Franklin Pierce

May 17, 2005

I have spent much of the evening trying to make sense of Franklin Pierce.

I know that I am not alone, and that many of us spend our time trying to figure the guy out. Most of the blogosphere is well aware that Frank was the 14th president of the U.S., that he came from New Hampshire, that he was a dark horse candidate elected on a late ballot as a pro-Southern Democrat from New Hampshire, that he was widely derided during the campaign as being the "hero of many a well fought bottle" because of his disastrous experience as a Brigadier during the Mexican-American War, and that he is widely considered one of the worst American Presidents.

He is confusing to me because of his religious beliefs. A New England Episcopalian, he chose to affirm rather than swear his oath of office. Unusually for Democrats (and political hacks, he qualified as both) his public pronouncements show a complicated sense of civil religion and national providence. Unlike the simple-minded triumphalism of James K. Polk et al, and unlike the civic Providence of Jackson, Harrison, and Taylor (so long as we hold to the Constitution, then the nation will prosper and be blessed), he called forward a sense of national frailty and contingency, a national providence that might not be granted for the future. His term as high priest of American Civil Religion thus looked far more like James Madison and John Quincy Adams than like his contemporaries. The closest similarity is Abraham Lincoln, and yet the two men's Gods, biographies, and backgrounds are mightily different. About the only thing they had in common was a sense of humor.

Then again, humor is tied to an awareness of pain, so perhaps it is not so surprising that the two mid-century advocates of contingent Providence were also much funnier than Buchanan, Fillmore, Polk, or the rest of the crew. For that matter, I have trouble imagining Andrew Jackson teasing his friends the way that Pierce teased Benjamin Brown Finch after the accident with the rum and the lemonade.

Pierce's public pronouncements are more explicitly and conventionally religious than most of his contemporaries. He emphasizes the power of God's Providence. Unlike most of his contemporaries, however, he ties Providential blessings to the proper performance of national duties. The nation is not entitled to good times, but must act properly in order to prosper. He phrases these national duties in one of those sentences that make undergraduates stop reading (see below the break), but he phrases them as a compact grounded in a national obligation to act morally.

Thanks - blogging this helped me make enough sense out of Pierce and the later guys that I should be able to go write up the actual focus of this subsection, James Madison and the Providential meaning of the War of 1812.

EDIT - Dr Curmudgeon helps clear up my confusion about Pierce's religious affiliation. The secondary source with the scanned texts of the annual addresses had him marked as an Episcopalian, so I went with that. I wonder if Carwardine Evangelicals and Politics or Holt Rise and Fall of the American Whig Party mention Pierce's religious affiliation.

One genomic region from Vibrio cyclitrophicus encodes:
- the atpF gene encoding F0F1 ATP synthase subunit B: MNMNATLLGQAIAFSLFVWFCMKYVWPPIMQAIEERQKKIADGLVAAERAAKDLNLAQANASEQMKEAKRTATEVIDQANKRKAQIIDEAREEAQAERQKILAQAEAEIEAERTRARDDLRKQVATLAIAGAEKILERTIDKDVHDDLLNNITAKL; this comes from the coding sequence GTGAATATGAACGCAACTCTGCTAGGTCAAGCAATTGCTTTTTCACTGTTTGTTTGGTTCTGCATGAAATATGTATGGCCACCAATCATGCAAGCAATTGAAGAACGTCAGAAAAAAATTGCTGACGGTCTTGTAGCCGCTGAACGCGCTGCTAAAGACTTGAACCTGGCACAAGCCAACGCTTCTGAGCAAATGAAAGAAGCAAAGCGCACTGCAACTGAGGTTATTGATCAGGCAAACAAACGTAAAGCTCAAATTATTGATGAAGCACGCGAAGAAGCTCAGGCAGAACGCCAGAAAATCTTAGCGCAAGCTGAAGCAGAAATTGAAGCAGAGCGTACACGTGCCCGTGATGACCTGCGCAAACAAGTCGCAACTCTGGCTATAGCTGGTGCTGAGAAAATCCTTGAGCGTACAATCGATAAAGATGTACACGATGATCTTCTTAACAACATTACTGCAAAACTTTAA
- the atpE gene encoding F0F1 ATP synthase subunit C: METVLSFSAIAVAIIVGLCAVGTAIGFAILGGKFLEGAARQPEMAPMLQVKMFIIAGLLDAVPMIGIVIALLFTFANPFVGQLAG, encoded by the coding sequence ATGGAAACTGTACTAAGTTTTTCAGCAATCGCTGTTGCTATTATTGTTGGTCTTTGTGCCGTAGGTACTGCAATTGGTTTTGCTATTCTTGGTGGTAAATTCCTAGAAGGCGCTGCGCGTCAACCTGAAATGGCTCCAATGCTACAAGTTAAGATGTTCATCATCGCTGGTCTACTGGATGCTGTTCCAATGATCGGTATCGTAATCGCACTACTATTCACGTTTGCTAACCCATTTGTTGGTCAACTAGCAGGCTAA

Franklin Pierce, 4th2nd Annual Address (State of the Union), December 4, 1854, penultimate paragraph.

We have to maintain inviolate the great doctrine of the inherent right of popular self-government; to reconcile the largest liberty of the individual citizen with complete security of the public order; to render cheerful obedience to the laws of the land, to unite in enforcing their execution, and to frown indignantly on all combinations to resist these; to harmonize a sincere and ardent devotion to the institutions of religious faith with the most universal religious toleration; to preserve the rights of all by causing each to respect those of the other; to carry forward every social improvement to the uttermost limit of human perfectibility, by the free action of mind upon mind, not by the obtrusive intervention of misapplied force; to uphold the integrity and guard the limitations of our organic law; to preserve sacred from all touch of usurpation, as the very palladium of our political salvation, the reserved rights and powers of the several States and of the people; to cherish with loyal fealty and devoted affection this Union, as the only sure foundation on which the hopes of civil liberty rest; to administer government with vigilant integrity and rigid economy; to cultivate peace and friendship with foreign nations, and to demand and exact equal justice from all, but to do wrong to none; to eschew intermeddling with the national policy and the domestic repose of other governments, and to repel it from our own; never to shrink from war when the rights and the honor of :he country call us to arms, but to cultivate in preference the arts of peace, seek enlargement of the rights of neutrality, and elevate and liberalize the intercourse of nations; and by such just and honorable means, and such only! whilst exalting the condition of the Republic, to assure to it the legitimate influence and the benign authority of a great example amongst all the powers of Christendom.
This is, of course, a HUGE difference from Lincoln's sense of contingency, "with firmness in the right as God gives us to see the right." Not only was Lincoln a much better writer, his civil religion also emphasized that we all believe that we are right, and all that we can do is hope that we are indeed correct in this belief as we continue to do the best we can, knowing that no prayer will be answered fully.

EDIT - correct the ordinal on the annual address.

Posted by Red Ted at May 17, 2005 10:53 PM | TrackBack